Is it pronounced "vouché"?

It looks like the word comes from English. Is it pronounced like an English word in France?

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    If the question is As a french word, how does it pronounce ?, I'd first ask Is it a french word ? (If I had to read it as a french string, I'd read it like doucher, so yes, "vouché".) – Nikana Reklawyks Oct 10 '12 at 9:32
  • Do you have any evidence that it's actually more than anecdotally used in France ? I doubt it… in which case, it's not really a question about the French language. – F'x Oct 10 '12 at 14:24
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    I have have no evidence but two French clients used that word in software specs (exclusively written in French). I also found a few definitions in French: wikipedia and a random tourism website. If the word is indeed not really used in France, then the answer is it should be pronounced as in English, like @lewebdalex suggests. – Michaël Witrant Oct 10 '12 at 15:29
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    @MichaëlWitrant the WP page is pretty thin, and uses it between quote signs: “voucher”. The random tourism website features a lot of other English words which aren't used in French. – F'x Oct 10 '12 at 15:36
  • It's an English word borrowed from Anglo-French, which is itself derived from Old French voucher (to claim, to summon). It is now finding its way back into French. – deutschZuid Oct 12 '12 at 0:41

Being a native french speaker, I can say it's pronounced as in English. That's an english word used in french language, that's all.

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    Like Alexis Pigeon and Le Vieux Gildas I've never heard it used in France either. And lots of French people can't speak English and if they had to pronounce it the surely would not pronounce it [vaʊtʃə] but [vuʃe]. – None Oct 10 '12 at 18:48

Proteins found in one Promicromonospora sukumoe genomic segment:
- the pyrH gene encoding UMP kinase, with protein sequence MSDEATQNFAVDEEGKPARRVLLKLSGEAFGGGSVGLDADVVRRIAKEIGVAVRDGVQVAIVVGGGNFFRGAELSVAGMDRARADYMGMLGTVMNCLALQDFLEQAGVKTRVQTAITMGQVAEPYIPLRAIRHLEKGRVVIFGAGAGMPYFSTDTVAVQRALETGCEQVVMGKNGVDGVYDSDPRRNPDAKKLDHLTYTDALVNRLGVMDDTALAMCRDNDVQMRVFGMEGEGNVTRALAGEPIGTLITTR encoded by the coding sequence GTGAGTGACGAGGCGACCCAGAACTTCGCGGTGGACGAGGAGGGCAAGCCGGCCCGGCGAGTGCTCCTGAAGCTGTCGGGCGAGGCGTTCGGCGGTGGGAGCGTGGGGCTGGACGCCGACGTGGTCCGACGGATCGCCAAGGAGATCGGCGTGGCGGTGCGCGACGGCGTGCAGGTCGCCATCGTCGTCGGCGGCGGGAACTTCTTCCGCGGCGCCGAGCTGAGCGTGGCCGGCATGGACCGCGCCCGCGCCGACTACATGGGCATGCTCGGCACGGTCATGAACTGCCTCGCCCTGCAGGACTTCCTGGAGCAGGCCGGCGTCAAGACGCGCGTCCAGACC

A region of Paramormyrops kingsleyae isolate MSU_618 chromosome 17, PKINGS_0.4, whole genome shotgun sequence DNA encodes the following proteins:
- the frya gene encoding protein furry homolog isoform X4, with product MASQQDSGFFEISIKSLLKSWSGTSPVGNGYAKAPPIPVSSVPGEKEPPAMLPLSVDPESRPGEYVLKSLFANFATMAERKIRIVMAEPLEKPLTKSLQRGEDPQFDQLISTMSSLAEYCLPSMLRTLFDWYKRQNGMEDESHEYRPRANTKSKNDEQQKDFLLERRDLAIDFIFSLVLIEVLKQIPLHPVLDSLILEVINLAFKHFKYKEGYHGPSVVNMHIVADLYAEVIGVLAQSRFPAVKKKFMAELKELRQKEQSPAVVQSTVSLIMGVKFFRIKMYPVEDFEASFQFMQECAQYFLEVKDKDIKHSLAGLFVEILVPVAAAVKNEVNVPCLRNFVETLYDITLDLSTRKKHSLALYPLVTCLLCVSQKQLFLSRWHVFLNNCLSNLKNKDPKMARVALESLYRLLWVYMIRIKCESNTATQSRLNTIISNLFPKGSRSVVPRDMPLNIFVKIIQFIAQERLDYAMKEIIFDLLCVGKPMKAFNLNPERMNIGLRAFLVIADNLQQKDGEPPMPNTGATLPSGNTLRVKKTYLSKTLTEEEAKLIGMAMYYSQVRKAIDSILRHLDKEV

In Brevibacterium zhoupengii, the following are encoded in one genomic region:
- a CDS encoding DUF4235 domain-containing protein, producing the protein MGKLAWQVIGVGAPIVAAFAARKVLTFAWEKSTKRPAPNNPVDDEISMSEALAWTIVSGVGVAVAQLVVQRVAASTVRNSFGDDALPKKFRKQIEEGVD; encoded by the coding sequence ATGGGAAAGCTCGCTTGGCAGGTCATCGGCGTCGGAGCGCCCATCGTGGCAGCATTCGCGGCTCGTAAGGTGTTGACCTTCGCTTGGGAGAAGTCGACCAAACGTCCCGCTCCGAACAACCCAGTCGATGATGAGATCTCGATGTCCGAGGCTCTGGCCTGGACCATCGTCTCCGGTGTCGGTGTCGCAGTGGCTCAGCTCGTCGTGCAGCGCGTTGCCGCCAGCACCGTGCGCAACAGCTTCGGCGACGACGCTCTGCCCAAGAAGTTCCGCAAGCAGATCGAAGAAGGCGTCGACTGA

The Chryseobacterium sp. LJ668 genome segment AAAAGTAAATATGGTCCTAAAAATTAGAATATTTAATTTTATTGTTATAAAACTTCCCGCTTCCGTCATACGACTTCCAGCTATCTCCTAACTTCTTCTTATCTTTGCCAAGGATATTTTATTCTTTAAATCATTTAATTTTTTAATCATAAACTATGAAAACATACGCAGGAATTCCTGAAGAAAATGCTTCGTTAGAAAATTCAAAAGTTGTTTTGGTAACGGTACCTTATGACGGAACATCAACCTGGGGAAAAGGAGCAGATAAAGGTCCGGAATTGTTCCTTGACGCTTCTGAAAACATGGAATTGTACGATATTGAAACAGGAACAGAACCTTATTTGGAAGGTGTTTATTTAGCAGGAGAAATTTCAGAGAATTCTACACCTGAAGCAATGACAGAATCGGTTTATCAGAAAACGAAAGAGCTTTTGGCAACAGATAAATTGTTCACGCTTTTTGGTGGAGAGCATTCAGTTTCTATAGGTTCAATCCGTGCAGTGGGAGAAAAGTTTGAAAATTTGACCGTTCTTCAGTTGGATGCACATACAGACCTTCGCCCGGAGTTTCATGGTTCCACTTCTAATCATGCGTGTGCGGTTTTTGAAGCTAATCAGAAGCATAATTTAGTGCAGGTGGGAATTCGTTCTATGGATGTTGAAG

• I'm from Belgium by the way. @Laure, you say you've never heard it. Which word would you use ? Ticket ? – alex Oct 10 '12 at 18:56
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    un coupon, un bon, un reçu, un ticket... selon le contexte. – None Oct 10 '12 at 19:13
  • Cela dépend du secteur d'activité, dans le monde de la formation c'est unt mot couramment utilisé mais toujours en lien avec des entreprises anglophones. – Jérémie Bertrand Oct 11 '12 at 14:20

It's not a word that I would consider as part of the French vocabulary, even with the most descriptive mindset. It could be part of the commercial aviation jargon as the only place I've heard it in an otherwise French sentence was in airport related contexts. The pronunciation was a pretty good approximation of an English pronunciation.

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I never heard this word used in France. However, I would imagine people knowing its pronounciation in English would pronounce it like in English, except from the "r", that would be said the French way. On the other hand, people not fluent in English might pronounce it like "voocher", again with the "r" pronounced the French way.

Things might be quite different in Quebec, where this word is likely to be commonly used.

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  • +1 for "I never heard it", but -1 for 1. considering french people would know how it's pronounced in English and 2. I never heard it in Québec either. – Nikana Reklawyks Oct 10 '12 at 9:41
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    @LeVieuxGildas I thought I made it clear in my answer that 1. while some French people will, some others won't know the proper pronounciation in English, and 2. things might be different in Quebec... – Alexis Pigeon Oct 10 '12 at 10:37
  • That's fine, and I do suggest to make these matters less subtle in the body ;) (especially : most people don't know it) – Nikana Reklawyks Oct 13 '12 at 7:36

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